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How Much Does Facebook Use Cost The UK Economy?

The UK ranks sixth in the world in terms of its number of Facebook users. Facebook use is widespread across genders and age groups, and approximately 70 per cent of UK citizens have a Facebook account, spending on average 2.5 hours a day using this social network. The total number of active users has been steadily growing and is expected to reach 37.7 million by the end of 2017 and more than 41 million by 2021.

This popular platform is able to generate more than just social interaction, but also economic activity by reducing barriers to commerce and networking activities. However, there is a downside to Facebook use, which is often quantified in terms of productivity losses. So what is the real cost of such large-scale use of this social media platform? This article looks at various types of data to assess the economic impact of Facebook use in the United Kingdom.

Facebook Use and Workplace Productivity

In 2015, a Deloitte study evaluated the economic impact of Facebook use at global level. Researchers found in the UK, Facebook generated $11 billion (nearly £9 billion) and created 154,000 new jobs in areas like marketing, software development, and e-commerce. However, these figures were offset by other statistics that point at the negative impact of social network use. This impact is often quantified by looking at the time spent on social media platforms during what otherwise would be working hours.

Productivity decreases were reported as far back as 2007, three years after the social network was founded. In autumn 2007, the BBC reported on a survey carried out by an employment law firm, which interviewed more than 3,500 British firms and concluded that Facebook use in the workplace resulted in 233 million hours of work lost every month.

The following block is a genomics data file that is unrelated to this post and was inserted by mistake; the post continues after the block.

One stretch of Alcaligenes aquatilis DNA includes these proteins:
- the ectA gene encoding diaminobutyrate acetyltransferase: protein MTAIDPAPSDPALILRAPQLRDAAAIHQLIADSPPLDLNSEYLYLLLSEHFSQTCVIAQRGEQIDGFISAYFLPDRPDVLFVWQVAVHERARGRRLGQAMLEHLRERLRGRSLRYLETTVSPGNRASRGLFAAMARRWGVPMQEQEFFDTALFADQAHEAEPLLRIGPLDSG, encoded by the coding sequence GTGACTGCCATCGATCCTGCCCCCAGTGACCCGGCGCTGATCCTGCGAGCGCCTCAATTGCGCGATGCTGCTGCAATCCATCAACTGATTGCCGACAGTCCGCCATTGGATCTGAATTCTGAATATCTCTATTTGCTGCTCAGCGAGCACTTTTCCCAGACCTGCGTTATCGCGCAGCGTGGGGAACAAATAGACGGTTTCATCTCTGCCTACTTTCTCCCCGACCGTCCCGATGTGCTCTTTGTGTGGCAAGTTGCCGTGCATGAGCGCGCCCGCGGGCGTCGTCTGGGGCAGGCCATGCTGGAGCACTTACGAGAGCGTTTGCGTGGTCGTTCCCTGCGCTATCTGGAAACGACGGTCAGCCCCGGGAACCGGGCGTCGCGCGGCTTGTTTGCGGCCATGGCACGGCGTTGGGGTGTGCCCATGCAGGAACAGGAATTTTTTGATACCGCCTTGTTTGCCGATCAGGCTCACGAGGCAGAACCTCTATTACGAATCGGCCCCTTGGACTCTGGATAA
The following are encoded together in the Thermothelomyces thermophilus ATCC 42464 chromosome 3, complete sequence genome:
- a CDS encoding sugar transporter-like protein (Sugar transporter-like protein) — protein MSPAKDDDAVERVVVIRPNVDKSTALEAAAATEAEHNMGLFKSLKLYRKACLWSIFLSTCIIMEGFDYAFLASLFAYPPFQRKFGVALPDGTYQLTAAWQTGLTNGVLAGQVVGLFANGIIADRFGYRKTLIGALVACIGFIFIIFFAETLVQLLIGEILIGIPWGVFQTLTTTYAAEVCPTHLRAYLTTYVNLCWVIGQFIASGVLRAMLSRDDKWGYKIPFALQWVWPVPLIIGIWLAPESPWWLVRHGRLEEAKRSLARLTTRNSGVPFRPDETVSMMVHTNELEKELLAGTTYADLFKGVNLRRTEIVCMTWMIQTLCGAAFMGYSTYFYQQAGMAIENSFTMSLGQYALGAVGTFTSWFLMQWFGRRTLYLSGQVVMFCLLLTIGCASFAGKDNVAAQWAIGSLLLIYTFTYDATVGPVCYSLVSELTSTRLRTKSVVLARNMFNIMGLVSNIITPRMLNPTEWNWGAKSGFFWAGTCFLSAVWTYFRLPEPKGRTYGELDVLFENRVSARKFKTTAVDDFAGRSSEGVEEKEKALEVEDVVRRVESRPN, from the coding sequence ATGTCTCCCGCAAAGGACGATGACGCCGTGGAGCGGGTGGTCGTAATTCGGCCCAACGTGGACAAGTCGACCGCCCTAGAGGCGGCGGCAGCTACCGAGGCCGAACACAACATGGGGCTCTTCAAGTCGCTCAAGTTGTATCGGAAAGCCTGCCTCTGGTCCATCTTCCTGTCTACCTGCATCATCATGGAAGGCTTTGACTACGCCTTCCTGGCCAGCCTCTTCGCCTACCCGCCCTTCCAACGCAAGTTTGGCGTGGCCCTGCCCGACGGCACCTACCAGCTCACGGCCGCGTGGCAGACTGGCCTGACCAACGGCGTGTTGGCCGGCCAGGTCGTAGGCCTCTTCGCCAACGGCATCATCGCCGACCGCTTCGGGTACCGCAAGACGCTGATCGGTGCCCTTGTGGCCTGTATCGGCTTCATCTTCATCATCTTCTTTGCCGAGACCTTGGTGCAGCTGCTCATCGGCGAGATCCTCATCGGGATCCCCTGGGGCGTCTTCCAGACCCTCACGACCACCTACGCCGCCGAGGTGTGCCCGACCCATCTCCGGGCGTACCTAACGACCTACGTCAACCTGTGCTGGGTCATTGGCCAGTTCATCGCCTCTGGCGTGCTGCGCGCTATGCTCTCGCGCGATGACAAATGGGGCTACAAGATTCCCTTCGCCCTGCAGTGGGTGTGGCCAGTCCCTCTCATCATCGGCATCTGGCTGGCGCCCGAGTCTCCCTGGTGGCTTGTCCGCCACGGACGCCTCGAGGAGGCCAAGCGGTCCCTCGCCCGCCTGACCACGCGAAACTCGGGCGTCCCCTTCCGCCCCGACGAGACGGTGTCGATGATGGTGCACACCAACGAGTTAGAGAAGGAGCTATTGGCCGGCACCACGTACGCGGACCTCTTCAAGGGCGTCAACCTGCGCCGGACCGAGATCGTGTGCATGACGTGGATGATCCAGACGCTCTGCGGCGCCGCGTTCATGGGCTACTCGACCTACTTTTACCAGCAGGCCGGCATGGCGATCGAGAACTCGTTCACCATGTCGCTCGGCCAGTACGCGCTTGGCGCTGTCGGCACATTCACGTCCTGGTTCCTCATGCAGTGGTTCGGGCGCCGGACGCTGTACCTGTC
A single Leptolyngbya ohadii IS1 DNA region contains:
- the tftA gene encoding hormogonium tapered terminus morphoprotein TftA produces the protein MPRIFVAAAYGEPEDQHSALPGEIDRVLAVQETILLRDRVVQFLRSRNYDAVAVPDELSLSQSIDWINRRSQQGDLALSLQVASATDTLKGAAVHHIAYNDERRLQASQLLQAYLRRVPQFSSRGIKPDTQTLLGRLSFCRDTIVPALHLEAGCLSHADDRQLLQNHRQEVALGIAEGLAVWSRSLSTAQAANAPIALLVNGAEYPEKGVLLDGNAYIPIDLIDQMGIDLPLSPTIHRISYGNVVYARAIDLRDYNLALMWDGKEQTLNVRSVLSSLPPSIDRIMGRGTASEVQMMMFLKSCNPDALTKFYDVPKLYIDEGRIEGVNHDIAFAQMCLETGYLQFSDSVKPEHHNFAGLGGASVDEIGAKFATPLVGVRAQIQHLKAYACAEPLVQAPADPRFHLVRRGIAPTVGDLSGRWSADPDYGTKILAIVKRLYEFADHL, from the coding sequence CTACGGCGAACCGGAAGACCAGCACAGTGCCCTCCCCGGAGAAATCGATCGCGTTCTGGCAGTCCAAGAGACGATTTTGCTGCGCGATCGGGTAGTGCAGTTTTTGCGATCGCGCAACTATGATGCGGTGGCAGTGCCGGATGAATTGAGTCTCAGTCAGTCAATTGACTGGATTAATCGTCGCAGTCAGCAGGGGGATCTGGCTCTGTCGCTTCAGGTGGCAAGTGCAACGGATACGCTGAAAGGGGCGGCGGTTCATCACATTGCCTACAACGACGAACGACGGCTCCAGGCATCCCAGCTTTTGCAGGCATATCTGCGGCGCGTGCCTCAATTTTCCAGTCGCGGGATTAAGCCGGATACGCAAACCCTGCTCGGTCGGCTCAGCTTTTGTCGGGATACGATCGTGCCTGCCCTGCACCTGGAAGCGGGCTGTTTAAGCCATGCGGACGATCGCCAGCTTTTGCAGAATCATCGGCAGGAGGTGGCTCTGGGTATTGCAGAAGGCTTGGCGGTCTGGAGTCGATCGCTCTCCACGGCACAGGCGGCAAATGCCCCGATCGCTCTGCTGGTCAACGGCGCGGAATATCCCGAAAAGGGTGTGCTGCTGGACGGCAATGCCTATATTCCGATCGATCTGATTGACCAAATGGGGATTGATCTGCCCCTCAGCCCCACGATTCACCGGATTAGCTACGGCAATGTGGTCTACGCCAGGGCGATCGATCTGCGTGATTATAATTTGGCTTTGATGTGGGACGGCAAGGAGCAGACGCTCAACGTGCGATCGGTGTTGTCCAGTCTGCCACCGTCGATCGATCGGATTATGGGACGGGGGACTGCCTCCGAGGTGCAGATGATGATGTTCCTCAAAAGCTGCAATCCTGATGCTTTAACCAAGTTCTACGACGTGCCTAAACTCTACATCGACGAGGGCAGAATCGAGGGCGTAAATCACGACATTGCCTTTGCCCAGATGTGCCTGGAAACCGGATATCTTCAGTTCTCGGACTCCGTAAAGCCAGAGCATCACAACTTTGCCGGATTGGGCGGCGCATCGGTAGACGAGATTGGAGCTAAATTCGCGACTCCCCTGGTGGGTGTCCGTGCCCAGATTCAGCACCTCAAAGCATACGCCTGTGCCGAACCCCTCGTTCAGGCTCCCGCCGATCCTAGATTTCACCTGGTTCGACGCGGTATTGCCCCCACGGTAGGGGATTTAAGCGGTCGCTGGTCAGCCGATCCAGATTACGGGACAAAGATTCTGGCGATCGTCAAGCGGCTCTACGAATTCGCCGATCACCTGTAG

In the spring of 2015, a survey interviewed more than 1,000 UK employees and asked them about their social media usage while at work. The survey results revealed that 72 per cent of those interviewed used Facebook during their working day, and that the average time spent of the page was 2 minutes and 22 seconds per session. Considering that the average worker takes part in nearly 14 sessions per day, the cost of social media use in work settings was estimated to be £824 / employee. In the greater scheme of things, the total cost to the UK economy would be approximately £26 billion.

Impact on Employment and Economic Contribution

Although it seems that the negative impact Facebook has on workplace productivity is well established, some have argued that the negative economic costs must be balanced out by taking into account the economic contribution that Facebook is making to the UK economy. For example, a study carried out by Deloitte in 2012 suggested that job creation was one of the main outcomes of the widespread use of this social media tool. According to the study, in order to support an ever-growing number of users, Facebook has created tens of thousands jobs in the United Kingdom, most of which are in app development, advertising, technology sales, and more recently in business media. Overall, the report concluded that the social network’s overall contribution was in the region of £2 billion a year.

Moreover, the Menlo Park Corporation has recently announced its plans to increase its UK staff numbers by 50 per cent once the new London headquarters are operational. This move will bring the total number of staff to over 1,500 people.

In view of the above, it seems reasonable to conclude that productivity losses need to be offset against the tech giant’s economic contribution. Businesses are encouraged to curb productivity issues by placing restrictions and drafting policies that set appropriate use standards with the goal of boosting workplace productivity instead of interfering with it.












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